What a New Metal Gear Can Learn From Hitman 3’s Success (And How It Can Innovate Further)

Stealth games used to be all the rage. Only 10 years ago, titles like Splinter Cell, Metal Gear, and Hitman were large franchises that received new entries on a regular basis. Nowadays, the genre is far less popular, at least in the triple-A space. As it stands, the Hitman series is just about the only big-budget stealth franchise that's still active, as Hitman 3 launched just earlier this year, and there's a very good reason for the franchise's newfound success.

Throughout the World of Assassination trilogy, IO Interactive has proven that a single-player stealth game can work in an era dominated by online games, and it can even exist as one without sacrificing its solitary essence. If anything, the modern Hitman games show that online elements can actually enhance stealth games by allowing players to mold challenges for one another—something the Metal Gear series already has some experience with. If by some stroke of luck the rumors regarding a new Metal Gear game turn out to hold any merit whatsoever, one can only hope its developers have been taking careful notes on IO Interactive's successful trilogy.

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The recent Hitman games feature stories filled with twists and turns that continue the tale of Agent 47, but the defining feature of this trilogy is by far its online mode. Players can take on various custom contracts created by both developers and players alike that task folks with carrying out all sorts of hits with any number of qualifiers for success. It can be as simple as shooting a target in the head, or as complicated as suffocating them in the bathroom after they've consumed rat poison while Agent 47 is wearing a tactical wetsuit.

The sky is truly the limit, and this near-endless supply of Hitman challenges is undoubtedly a key part of the series' current-day success, as evidenced by the effort IO is currently putting into Hitman 3's post-launch DLC support.

While Metal Gear is certainly a different kind of stealth game from Hitman, that's not to say a future game couldn't benefit from a similar online feature. The Metal Gear games are generally built around the following premise: A soldier is dropped into the middle of an enemy encampment with very little equipment, and they must make their way through the base while avoiding detection. An innovative way for a future Metal Gear game to adapt this basic premise for an online age could be to follow Hitman's example and allow players to build their own bases for other players to infiltrate.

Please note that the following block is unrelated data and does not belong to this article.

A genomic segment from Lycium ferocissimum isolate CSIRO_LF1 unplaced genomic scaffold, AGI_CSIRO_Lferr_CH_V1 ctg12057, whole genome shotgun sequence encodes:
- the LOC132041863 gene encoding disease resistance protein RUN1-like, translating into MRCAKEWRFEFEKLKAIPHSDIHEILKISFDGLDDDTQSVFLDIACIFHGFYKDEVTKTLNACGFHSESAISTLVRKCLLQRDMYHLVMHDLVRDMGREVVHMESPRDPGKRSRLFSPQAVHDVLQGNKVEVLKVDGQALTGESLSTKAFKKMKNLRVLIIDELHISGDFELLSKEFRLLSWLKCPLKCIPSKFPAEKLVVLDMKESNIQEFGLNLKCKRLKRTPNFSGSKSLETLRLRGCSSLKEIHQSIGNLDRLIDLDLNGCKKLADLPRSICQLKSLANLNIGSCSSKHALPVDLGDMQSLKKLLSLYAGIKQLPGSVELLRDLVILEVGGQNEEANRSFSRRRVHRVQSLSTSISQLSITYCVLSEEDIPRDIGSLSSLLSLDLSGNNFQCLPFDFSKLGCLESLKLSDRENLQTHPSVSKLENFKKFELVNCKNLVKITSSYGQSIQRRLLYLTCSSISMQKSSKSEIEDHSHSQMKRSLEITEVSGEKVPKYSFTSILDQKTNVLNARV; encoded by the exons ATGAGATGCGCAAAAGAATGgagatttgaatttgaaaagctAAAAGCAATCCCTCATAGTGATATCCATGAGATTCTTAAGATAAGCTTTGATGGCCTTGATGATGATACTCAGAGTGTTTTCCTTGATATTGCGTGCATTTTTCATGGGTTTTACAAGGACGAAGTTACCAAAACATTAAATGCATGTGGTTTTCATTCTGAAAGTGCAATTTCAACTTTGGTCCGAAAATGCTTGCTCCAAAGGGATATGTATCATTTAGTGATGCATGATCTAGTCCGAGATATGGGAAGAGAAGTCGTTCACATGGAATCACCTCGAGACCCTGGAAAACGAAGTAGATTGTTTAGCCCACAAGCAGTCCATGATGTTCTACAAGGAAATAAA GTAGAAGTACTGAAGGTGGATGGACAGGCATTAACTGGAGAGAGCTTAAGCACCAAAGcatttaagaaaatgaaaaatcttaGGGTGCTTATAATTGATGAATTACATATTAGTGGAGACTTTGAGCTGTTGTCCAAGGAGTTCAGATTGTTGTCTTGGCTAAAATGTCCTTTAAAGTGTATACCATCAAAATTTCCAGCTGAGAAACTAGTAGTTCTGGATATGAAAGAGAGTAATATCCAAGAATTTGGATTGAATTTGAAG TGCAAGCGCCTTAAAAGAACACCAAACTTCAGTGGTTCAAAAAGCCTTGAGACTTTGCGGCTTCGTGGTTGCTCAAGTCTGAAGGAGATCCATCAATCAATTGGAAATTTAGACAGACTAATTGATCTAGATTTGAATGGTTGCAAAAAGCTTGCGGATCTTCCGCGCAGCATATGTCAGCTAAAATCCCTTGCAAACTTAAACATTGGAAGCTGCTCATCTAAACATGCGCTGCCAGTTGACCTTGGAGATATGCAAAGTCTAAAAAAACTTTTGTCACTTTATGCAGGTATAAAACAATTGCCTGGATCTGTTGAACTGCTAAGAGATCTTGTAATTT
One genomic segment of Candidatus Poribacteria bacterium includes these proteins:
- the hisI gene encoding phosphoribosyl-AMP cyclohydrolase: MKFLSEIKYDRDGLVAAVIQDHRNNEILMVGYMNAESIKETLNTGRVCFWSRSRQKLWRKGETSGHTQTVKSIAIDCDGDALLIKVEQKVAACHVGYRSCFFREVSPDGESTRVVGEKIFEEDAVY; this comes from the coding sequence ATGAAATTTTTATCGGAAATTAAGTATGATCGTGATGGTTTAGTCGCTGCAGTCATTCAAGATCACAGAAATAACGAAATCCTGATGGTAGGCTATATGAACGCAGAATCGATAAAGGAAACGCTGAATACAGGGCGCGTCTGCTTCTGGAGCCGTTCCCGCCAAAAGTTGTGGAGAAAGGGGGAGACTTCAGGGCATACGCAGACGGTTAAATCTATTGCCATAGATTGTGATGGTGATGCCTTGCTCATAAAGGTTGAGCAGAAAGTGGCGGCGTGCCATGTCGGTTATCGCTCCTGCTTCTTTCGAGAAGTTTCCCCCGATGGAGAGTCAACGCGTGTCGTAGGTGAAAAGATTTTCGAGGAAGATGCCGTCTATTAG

If this sounds familiar, that's because it is. Metal Gear Solid 5 featured the Forward Operating Base (FOB) multiplayer mode, where players could build up their FOBs using soldiers, vehicles, and other armaments like security cameras that they've acquired throughout the single-player portion of the game. One could try to sneak through another's FOB to steal their resources, or be called to defend their own should an intruder be caught by their base's defenses.

So the framework has been laid by MGS5, but how this future Metal Geargame could make its online mode stand out is by changing the context under which players are building a base. In MGS5, one's FOB is meant to ward off infiltrators. But in this speculative Metal Gear game, players would create challenges intended to be conquered, just like Hitman's online contracts. In a perfect world, one could customize their base's layout, weapon placements, enemy patrol routes, and maybe even add in some mini-bosses to liven things up.

After creating a foundation, one could then apply any number ofcustom objectives to the map; whether they involve assassinating an NPC, recovering an item, or reaching an area is up to the creator. Additionally, given the eccentricities of Metal Gear, which is a series that employs items such as bananas, adult magazines, and cardboard boxes as vital pieces of equipment while sneaking around heavily-armed soldiers, there would surely be just as many hilarious fan-made compounds as there would be heart-pounding ones.

In essence, by applying concepts from Hitman's online mode and incorporating elements of Metal Gear's previous multiplayer outing, a well-supported online mode in a new Metal Gear game could be just the thing to help the series thrive in an online age. Theoretically, it could give rise to a near-limitless amount of Metal Gear stealth challenges—something the starved, ravenous fanbase might be open to after nearly six years without a new mainline title.

Hitman 3 is out now on PC, PS4, PS5, Stadia, Switch, Xbox One, and Xbox Series X.

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